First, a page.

February 18, 2002
19th Century UConn
[ Index to UConn History ]
A view of the campus of Connecticut Agricultural College looking
west from Horsebarn Hill. At left is Grove Cottage, built in 1895
as the first residence hall for women; behind Grove and to the
right is the Peebles Cottage, the first house in what would become
known as Faculty Row. Next is Gold Hall, a men's dormitory, and
Old Main, both built in 1890. In the foreground is Old Whitney, the
first college building, which originally, the Agricultural
Experiment Station, and several barns make up the rest of the
campus. At right is the old Storrs Congregational Church. It would
be replaced by the present brick churck building in the late 1920s.
[Photo From University Archives]
[ ABOVE ] This close up
shows the first two central buildings to the campus: Old Whitney,
in the foreground, was built in 1866 as a home for Connecticut
Civil War orphans; and Old Main, built in 1890. Whitney had 50
rooms that served as classrooms and offices, as well as residences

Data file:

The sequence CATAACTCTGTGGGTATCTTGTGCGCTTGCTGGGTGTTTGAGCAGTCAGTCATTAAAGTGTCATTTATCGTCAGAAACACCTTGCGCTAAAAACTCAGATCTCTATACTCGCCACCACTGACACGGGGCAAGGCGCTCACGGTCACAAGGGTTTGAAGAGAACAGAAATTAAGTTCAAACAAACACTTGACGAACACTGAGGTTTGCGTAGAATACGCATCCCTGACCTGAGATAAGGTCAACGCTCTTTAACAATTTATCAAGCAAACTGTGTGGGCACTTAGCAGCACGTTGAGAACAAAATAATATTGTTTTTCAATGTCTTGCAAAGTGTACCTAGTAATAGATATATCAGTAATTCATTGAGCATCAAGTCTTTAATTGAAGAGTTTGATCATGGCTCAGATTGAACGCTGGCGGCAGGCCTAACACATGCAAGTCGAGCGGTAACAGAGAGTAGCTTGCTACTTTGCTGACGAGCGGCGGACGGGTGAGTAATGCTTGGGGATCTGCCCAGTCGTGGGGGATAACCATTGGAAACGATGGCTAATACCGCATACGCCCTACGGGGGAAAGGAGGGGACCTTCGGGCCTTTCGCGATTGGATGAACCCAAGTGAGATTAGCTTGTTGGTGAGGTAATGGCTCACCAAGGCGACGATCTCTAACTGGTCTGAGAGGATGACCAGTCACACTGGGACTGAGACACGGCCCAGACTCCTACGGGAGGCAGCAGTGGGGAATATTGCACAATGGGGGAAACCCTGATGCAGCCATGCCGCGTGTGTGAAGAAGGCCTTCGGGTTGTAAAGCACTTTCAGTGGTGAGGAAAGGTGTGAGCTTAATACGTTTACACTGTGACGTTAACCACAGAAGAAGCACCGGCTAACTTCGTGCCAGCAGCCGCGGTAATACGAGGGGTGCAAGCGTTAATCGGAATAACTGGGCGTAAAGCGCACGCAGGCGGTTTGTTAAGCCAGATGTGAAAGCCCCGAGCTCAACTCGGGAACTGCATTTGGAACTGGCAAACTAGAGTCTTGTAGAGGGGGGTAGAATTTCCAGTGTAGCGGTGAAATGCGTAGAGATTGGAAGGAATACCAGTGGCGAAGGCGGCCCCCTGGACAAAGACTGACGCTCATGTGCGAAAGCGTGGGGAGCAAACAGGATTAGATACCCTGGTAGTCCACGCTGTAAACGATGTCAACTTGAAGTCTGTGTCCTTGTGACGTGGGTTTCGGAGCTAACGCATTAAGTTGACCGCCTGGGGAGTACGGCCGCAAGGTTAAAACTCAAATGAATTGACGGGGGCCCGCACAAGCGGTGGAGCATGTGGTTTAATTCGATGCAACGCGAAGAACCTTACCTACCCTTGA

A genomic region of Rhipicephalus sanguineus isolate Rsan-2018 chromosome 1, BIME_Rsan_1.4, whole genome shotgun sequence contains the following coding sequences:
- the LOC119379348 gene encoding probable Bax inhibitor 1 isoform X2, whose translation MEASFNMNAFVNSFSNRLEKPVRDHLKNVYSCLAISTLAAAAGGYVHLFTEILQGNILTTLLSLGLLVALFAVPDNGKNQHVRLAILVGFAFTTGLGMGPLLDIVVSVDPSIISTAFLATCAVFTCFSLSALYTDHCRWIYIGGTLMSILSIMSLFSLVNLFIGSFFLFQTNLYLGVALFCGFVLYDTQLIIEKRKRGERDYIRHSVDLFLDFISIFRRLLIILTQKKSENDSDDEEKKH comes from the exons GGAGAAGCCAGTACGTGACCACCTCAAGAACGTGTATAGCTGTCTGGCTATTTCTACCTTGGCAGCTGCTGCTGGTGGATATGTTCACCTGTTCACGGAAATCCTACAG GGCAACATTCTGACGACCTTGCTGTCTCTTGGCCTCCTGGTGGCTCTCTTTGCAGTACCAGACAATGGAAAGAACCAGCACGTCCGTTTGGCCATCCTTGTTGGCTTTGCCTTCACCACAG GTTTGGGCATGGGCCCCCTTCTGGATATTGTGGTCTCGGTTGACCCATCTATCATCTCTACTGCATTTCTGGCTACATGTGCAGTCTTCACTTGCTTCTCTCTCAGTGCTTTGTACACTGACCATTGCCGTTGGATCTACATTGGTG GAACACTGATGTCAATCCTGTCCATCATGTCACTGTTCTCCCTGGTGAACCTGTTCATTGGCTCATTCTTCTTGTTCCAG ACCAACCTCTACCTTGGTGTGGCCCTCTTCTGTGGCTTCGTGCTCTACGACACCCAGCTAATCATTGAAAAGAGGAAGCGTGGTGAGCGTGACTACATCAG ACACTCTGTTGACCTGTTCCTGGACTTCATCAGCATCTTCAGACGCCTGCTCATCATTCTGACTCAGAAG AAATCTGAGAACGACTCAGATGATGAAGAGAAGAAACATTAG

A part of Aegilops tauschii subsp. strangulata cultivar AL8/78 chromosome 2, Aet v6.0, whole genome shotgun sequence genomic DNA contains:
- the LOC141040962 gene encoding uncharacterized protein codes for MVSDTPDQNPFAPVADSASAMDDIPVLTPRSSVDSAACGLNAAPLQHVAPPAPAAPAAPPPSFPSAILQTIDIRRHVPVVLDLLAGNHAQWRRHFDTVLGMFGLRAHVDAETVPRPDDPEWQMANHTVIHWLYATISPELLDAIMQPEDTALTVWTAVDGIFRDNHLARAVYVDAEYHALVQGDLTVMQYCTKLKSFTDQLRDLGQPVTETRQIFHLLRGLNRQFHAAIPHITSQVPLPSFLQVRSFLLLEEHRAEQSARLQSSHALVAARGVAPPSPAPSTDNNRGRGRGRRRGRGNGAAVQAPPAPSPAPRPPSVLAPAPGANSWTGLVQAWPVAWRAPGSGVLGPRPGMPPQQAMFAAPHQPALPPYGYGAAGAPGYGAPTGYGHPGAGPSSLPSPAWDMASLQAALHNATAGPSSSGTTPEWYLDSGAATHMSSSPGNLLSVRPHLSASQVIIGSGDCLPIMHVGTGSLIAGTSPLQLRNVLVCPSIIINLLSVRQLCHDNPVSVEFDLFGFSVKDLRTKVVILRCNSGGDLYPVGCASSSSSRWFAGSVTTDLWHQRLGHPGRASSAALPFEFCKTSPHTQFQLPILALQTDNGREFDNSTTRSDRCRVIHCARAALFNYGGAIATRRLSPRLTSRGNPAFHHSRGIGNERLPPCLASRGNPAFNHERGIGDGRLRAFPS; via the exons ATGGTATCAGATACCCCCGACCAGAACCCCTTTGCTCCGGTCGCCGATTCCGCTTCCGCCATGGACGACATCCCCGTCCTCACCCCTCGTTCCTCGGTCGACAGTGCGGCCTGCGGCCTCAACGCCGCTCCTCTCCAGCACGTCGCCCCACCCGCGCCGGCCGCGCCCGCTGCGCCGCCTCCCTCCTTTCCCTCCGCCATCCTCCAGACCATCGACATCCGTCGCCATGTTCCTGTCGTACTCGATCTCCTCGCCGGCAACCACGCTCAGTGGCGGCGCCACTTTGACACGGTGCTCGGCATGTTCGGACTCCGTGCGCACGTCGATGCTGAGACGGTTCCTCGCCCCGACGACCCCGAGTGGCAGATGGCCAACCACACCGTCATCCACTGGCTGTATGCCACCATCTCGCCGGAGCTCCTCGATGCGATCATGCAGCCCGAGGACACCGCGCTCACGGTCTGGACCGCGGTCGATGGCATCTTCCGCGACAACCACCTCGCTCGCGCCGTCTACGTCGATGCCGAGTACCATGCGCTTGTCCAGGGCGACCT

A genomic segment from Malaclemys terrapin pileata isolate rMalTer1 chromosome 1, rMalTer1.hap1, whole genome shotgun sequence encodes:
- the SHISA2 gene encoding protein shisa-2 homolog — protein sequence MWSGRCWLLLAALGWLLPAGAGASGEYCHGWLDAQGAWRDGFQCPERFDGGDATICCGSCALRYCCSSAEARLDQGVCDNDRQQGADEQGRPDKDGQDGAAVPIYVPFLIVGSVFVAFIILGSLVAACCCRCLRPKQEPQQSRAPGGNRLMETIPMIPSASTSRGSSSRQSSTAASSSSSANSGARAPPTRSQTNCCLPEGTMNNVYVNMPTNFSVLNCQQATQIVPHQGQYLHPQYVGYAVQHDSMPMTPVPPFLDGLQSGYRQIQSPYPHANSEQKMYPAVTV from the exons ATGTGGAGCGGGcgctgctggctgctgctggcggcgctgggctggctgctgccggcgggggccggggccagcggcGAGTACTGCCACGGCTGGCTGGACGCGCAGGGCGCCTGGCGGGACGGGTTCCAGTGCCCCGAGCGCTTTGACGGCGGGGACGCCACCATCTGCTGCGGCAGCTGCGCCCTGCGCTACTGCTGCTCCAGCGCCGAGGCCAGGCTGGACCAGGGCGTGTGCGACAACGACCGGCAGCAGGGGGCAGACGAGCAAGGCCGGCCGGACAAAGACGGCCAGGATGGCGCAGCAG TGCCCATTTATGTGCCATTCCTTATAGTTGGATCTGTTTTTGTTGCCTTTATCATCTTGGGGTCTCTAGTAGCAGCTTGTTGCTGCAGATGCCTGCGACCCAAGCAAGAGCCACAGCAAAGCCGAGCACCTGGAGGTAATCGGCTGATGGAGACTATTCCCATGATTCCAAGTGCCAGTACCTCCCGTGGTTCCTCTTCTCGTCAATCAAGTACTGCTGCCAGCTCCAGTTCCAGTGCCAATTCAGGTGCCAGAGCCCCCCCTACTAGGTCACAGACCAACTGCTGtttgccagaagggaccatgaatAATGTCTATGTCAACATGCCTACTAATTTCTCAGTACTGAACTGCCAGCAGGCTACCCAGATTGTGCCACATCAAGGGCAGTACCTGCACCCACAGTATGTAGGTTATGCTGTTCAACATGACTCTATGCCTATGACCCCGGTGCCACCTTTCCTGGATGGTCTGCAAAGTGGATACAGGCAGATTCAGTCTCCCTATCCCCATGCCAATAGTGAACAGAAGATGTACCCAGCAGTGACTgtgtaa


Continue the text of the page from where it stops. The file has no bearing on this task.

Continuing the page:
for students and faculty. Old Main replaced it as the central
administrative and classroom building, but didn't outlast it.
Old Main was torn down in 1929 (replaced by Beach Hall); Old
Whitney was razed in 1932. Seen to the left of Old Main is Gold
Hall - a men's dormitory built in 1890. It was destroyed by
fire in 1914.
[ ABOVE ] In
this detail from the panoramic view are the chemistry laboratory,
experiment station, and the Storrs church. The lab burned down in
1914, and the church was replaced in 1927. The experiment station,
built in 1890, was later moved to a site along North Eagleville
Road, and was torn down in the 1960s to make way for the Torrey
Life Sciences Building.
By Mark J. Roy